It is never a boring day in a world where the wealthiest man is Elon Musk. In early May, we featured a piece from Steven Pearlstein, where he reckoned that he wouldn’t be surprised if Musk eventually walks away from his somewhat hostile Twitter bid. Indeed, earlier this month, Musk withdrew his bid citing Twitter’s disclosure failures following which Twitter has filed a lawsuit demanding that Musk be forced to honour his bid. In this piece, another insightful journalist, Matt Levine digs into Twitter’s complaint and asks what should be the ideal outcome here. Given Twitter didn’t want the Musk bid in the first place, shouldn’t they be happy with the withdrawal? Levine, whilst acknowledging that we are still to see Musk’s response, cites some relevant points from the Twitter lawsuit which makes Musk’s withdrawal look not just potentially illegal but his conduct ‘a model of bad faith’ which had a damaging impact on Twitter’s franchise, its shareholders and employees alike. Levine lines up his argument thus:
“Musk secretly bought a 9.1% stake in Twitter, violating securities laws in the process, then announced that stake and agitated to join Twitter’s board” The securities law violation refers to his failure to disclose that he had crossed 5% holding within the time stipulated by the SEC.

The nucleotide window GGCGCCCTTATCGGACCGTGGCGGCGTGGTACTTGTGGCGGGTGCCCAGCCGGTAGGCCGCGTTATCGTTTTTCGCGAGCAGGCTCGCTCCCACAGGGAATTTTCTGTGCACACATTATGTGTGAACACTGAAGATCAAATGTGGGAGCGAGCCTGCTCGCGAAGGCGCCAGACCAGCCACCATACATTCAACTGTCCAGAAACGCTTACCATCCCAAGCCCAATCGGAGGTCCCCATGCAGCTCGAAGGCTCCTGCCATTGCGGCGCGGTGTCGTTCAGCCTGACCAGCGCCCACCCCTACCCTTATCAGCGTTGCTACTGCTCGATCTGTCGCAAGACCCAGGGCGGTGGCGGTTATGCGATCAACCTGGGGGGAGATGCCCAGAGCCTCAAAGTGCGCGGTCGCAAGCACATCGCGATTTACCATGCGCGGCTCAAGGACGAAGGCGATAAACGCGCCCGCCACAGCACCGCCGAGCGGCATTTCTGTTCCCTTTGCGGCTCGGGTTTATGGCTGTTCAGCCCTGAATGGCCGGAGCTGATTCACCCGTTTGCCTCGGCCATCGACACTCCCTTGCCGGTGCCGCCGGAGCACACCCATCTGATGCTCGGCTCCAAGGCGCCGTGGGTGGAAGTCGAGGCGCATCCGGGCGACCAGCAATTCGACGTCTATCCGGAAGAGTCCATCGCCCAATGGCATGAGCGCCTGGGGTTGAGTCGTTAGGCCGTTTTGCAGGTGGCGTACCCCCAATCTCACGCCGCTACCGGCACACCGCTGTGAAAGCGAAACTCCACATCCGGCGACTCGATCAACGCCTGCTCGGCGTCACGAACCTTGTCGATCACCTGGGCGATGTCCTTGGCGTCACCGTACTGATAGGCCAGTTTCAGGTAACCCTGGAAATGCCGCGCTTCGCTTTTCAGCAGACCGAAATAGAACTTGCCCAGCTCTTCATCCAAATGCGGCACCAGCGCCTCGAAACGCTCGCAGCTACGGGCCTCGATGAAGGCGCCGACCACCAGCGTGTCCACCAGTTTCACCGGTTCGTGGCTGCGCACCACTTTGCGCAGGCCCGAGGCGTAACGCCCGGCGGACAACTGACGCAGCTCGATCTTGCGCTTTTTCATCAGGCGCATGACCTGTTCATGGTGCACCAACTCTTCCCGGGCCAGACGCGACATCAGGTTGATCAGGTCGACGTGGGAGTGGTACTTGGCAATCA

…So he signed an agreement to join Twitter’s board, then changed his mind and backed out of the agreement. Instead, he sent Twitter a take-it-or-leave-it unsolicited offer to buy the company for $54.20 per share in cash, and tweeted some cryptic threats to launch a tender offer if Twitter’s board didn’t sell. He also lined up committed financing from banks. So Twitter’s board negotiated a merger agreement with Musk, and they signed it on April 25.
Then the stock market went down….So Musk tried to find some pretext to get out of the deal…And because he is Elon Musk, he chose the most ridiculous imaginable pretext”
And the pretext he refers to is: “Musk announced that he wanted to buy Twitter because he thought there were too many spam bots. He sent in an unsolicited offer to buy Twitter, did no due diligence at all about spam bots, and asked Twitter for no representations about spam bots. He imagined that there were lots of spam bots, and he was eager to “defeat” them. And then the stock market went down, so now he is pretending that he was tricked into buying Twitter because they went around lying to him about how few spam bots there were. This pretext is bad…
..But it’s the pretext he chose, and he started tweeting about the deal being “on hold” because of the spam bot issue. He tweeted this “without any advance notice to the company.” Twitter’s executives found out the deal was on hold the same way we did, by reading Twitter, if in fact any of them read Twitter. Twitter’s chief executive officer, Parag Agrawal, then tweeted an explanation of how Twitter estimates its bot numbers, and Musk replied with a poop emoji. You had better believe that poop emoji is in Twitter’s complaint
…In addition to being in obvious bad faith, this pretext is just completely false. In weeks of complaining about bots, Musk has never produced the tiniest sliver of evidence that Twitter’s estimates are wrong in any way”